The pizza slices at the airport or in 7/11, four different varieties, all with a liberal sprinkling of some nasty processed meat. Why can’t you just do one that is without meat? I am not talking about all of them, just 1 in 4. Is that really so much to ask? And then when you get to the restaurant, about 1 in 5 will have anything on the menu that is veggie. The rest will look at you as if you just parked your space craft outside and hobbled in on three legs, put a pot of lube on the table and then asked to bugger them.

I guess I shouldn’t complain to much, it’s my choice to live here and you take the rough with the smooth. The old time ex-pats tell me it was much worse 20 years ago. Back then the only fresh vegetables in the supermarket were root veg (spuds, turnips and carrots), the rest of the shelves were stacked with tins of meatballs and the freezers were filled with salted meat. I believe this because occasionally when I feel really masochistic I go and shop in Rimi1000, which is still like that.

Going to someone’s house was also traumatic. They could cook a meal for 20, no worries but faced with a veggie they went into cold shock! So what do you eat? As if I might start gnawing on the furniture or chewing the daffodils. Some friends saw it as a challenge to be embraced, many just saw it as a nightmare. So in the interest of not being a total social pariah, not starving to death on long car journeys and not embarrassing my friends in restaurants I started to eat fish. Norway does fish very well and it is commonly available and generally of good quality. Its also probably good for me although it does bother me a bit, I know there are only about 26 fish left in the entire Norwegian Sea, that over-fishing caused the collapse of the cod in the north Atlantic and that the industrial salmon farms in the fjords of Norway and Chile poison the once pristine waters, but it’s about compromise and personal boundaries.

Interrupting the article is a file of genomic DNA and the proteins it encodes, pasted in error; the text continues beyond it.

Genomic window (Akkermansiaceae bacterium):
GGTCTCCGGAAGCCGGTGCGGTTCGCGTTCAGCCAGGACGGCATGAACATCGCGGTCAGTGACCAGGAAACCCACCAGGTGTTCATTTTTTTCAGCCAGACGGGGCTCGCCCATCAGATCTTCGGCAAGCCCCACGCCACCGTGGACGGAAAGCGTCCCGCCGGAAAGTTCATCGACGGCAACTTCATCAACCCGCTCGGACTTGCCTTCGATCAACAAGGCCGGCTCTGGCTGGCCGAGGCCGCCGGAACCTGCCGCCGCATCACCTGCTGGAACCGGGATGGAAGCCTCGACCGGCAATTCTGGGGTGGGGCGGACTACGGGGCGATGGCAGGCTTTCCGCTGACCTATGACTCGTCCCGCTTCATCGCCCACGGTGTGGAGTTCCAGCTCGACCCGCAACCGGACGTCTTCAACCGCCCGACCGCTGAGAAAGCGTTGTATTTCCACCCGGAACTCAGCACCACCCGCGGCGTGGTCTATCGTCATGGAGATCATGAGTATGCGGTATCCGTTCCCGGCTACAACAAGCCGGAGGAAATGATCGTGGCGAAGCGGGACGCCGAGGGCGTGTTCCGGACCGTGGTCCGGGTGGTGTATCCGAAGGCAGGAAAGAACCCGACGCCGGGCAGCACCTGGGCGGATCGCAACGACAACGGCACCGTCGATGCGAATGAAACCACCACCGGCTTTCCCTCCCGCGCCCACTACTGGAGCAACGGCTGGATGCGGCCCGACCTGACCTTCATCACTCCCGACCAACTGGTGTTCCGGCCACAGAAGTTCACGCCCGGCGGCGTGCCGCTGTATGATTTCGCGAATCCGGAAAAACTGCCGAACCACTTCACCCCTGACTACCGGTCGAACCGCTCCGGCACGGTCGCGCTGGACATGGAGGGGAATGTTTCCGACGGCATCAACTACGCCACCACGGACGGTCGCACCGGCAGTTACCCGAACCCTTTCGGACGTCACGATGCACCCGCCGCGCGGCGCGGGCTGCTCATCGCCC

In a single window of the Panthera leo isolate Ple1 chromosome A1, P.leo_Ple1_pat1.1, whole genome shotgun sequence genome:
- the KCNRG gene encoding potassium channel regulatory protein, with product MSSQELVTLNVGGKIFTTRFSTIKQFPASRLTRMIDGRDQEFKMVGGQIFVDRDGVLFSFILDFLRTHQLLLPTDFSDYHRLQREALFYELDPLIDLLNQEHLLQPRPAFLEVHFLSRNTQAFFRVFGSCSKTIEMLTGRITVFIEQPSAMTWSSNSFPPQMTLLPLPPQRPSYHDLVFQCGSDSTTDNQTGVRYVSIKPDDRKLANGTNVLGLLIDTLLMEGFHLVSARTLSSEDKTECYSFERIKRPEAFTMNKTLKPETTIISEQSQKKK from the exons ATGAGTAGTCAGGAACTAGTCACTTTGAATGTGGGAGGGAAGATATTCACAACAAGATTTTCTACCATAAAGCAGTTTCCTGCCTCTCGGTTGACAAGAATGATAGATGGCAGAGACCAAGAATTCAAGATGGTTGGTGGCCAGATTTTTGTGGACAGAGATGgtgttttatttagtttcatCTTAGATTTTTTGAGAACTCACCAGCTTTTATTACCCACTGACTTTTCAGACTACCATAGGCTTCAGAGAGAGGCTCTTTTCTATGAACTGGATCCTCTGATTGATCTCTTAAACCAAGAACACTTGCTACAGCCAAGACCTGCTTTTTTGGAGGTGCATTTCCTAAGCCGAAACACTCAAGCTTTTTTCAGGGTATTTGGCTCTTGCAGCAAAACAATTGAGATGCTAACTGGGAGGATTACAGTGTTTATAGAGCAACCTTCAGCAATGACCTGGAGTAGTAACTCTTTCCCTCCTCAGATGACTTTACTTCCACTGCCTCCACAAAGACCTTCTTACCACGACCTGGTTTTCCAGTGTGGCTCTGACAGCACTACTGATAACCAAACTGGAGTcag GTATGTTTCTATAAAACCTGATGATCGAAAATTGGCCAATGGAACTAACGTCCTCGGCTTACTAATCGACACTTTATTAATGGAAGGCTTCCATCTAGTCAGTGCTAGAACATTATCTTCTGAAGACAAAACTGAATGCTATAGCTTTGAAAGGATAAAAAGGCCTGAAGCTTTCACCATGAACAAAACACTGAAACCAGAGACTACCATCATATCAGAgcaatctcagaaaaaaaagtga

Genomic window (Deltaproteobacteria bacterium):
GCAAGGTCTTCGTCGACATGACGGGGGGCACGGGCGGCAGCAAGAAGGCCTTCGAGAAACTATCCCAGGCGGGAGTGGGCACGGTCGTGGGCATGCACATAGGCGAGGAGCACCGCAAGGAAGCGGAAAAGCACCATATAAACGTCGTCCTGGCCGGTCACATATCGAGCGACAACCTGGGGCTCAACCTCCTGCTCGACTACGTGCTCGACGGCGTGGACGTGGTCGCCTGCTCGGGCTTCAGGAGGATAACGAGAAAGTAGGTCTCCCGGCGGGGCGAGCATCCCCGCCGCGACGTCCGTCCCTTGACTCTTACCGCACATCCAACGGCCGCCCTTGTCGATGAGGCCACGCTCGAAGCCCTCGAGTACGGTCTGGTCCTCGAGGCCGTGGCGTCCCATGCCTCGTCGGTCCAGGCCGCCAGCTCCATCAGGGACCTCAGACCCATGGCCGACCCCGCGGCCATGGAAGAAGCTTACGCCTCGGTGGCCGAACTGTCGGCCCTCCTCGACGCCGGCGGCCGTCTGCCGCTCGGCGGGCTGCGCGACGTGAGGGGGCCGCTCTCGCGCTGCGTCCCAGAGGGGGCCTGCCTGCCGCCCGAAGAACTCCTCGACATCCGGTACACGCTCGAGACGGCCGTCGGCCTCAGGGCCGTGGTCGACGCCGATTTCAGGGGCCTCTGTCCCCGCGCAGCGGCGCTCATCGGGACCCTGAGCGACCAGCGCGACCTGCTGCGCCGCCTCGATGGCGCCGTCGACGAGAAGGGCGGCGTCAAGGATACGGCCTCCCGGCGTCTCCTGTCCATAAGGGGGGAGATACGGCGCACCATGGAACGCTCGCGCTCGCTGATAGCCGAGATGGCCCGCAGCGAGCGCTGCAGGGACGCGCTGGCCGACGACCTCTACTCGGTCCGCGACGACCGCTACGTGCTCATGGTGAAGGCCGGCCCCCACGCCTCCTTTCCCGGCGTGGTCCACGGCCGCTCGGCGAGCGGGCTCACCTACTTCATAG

When I lived in the UK most of my friends where veggie or very veggie friendly to the point that nobody ever even discussed it. That’s just the way it was. Then I met a guy called Frank. He was a friend of a friend and needed somewhere to stay whilst in town. He was vegan and fairly rampant about it. He told me with heart felt conviction of the suffering bees go through when we take their honey. At that point I realized that it’s all about your personal boundaries. While Frank wouldn’t eat honey, I would not eat meat or fish. Somebody else would not eat factory farmed meat and many draw the line at veal. Most but not everyone, would not eat chimpanzees or whale and very few would actually eat another person.

Vegan to Cannibal are just end members, names we put on a sliding scale of carnivorous acceptance. It’s a matter of personal choice, however it has just occurred to me that as a nation my Norwegian friends are just one step down from Hannibal Lecter which makes me hope I never get stranded in a cabin in the mountains with them for too long.

3 comments:

Liam Herringshaw said...

Have you ever actually eaten anyone's furniture?

John said...

Its not true! It wasn't me! I was somewhere else! My tux was at the cleaners....

Anonymous said...

Luis Baez Here
I understand your dilemma especially in Houston.

Get on http://www.b4-u-eat.com/ next time your in houston, there are some really good Vegi restaurants here